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    Frames repairs, and typical kickstarter tab issues.

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    Giving the sub-frame some beef.

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    Thinking of some artistic heat shield options???

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    Cleaning up some well-worn lower fork legs.

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    The lower steering head bearing race didn’t want to come off. Some heat and a bit more persuasion from the FBH (F’n Big Hammer) helped.

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    The smaller sandblasted bits now painted, and clear coated.

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    I didn’t get this powder coated as it needed some work to straighten it back out and flatten the rear tabs out. But a sandblast at home and a few coats of white enamel and it came up quite nice.

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    Frame is back from powder coaters and is looking unreal.

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    XR’s only in the states haven’t had them in stock for 3 months now….I found this on eBay. Hopefully it’s as good. Should complement the trick oil cooler the inmate GSMark sorted out for me.

    More progress to be made over the coming weeks…updates to follow.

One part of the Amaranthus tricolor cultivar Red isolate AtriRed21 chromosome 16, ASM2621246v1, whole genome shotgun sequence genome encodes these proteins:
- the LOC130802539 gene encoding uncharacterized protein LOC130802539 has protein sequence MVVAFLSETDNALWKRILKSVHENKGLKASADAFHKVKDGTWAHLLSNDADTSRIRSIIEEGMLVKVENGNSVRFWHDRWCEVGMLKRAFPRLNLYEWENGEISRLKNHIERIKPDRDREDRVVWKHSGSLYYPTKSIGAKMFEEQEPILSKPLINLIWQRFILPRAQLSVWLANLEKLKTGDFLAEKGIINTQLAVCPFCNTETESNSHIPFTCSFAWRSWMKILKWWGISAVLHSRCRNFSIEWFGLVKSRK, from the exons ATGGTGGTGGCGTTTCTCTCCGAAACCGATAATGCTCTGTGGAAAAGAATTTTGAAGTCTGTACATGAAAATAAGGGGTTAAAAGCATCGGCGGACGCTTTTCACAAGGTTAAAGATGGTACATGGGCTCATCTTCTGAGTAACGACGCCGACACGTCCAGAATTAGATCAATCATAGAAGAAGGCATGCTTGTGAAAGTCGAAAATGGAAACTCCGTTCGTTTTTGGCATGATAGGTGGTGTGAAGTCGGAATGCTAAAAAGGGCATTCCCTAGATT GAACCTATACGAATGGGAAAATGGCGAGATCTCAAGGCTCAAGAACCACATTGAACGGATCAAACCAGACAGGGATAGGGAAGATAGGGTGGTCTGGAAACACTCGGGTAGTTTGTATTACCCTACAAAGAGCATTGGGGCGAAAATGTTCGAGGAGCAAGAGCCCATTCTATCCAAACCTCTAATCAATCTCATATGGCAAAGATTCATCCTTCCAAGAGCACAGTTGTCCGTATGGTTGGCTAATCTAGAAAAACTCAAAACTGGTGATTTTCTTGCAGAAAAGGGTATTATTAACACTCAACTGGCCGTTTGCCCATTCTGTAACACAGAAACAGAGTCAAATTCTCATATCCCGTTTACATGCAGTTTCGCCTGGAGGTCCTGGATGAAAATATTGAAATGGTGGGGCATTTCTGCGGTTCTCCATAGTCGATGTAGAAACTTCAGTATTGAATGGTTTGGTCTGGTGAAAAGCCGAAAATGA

Cheers,
    Scott.
    #1
  2. philth

    philth philth

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    well done legend!
    #2
  3. farcall

    farcall Bike-a-holic

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    I'm sure the mods will leave it here. There's been too much crap in the Oz forum lately... this thread is a breath of fresh air.

    Well done on the resto Scott. :clap

    Look forward to future posts. :thumb
    #3
  4. wairau

    wairau south pacific vagrant

    Joined:
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    bay of plenty, nz
    love this sort of stuff. i'm still at the which bike? stage.

    great reading :clap
    #4
  5. ZEmann

    ZEmann want to be riding

    Joined:
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    659
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    Arizona
    XR's only had the t stats I ordered one last month and it was defective my new one is supposed to Be in the mail

    I think your money ahead
    #5
  6. TB650

    TB650 Would be Adventurer

    Joined:
    Sep 4, 2008
    Oddometer:
    810
    Location:
    Blue Mountains, Australia
    Isn't that true :clap


    Awesome job Scott, rode and raced a few 600's over the years, legend bikes. Can't wait for the build to continue. When you drop your forks etc of at Tekniks speak with Nick he knows them inside out and his building his own 600 at the moment


    TB
    #6
  7. troy safari carpente

    troy safari carpente Team f5ool

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    Beautiful job so far! :clap

    This one... and Fogo's KLX 700 project, are two favorites right now. :clap
    #7
  8. Hillbilly501

    Hillbilly501 Ultra n00b

    Joined:
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    Drinking from the firehose in Brisbane, Australia
    nek minnit...

    i love build threads. Have fun with it!
    #8
  9. veetwo _tls

    veetwo _tls RENOVATIO:

    Joined:
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    1,854
    Location:
    FNQLD innisfail/SOUTH OZ murray bridge
    if you want a electric leg the NX650 side case & starter fit as well as the flywheel jeff ballard done these mods to his xr630rn safari bike , also oil pump mod something about swapping over the oil dowels ? which gives a better oil flow , toss the auto decomp you don't need it - if it starts getting hard to start its time reset valve clearance :wink: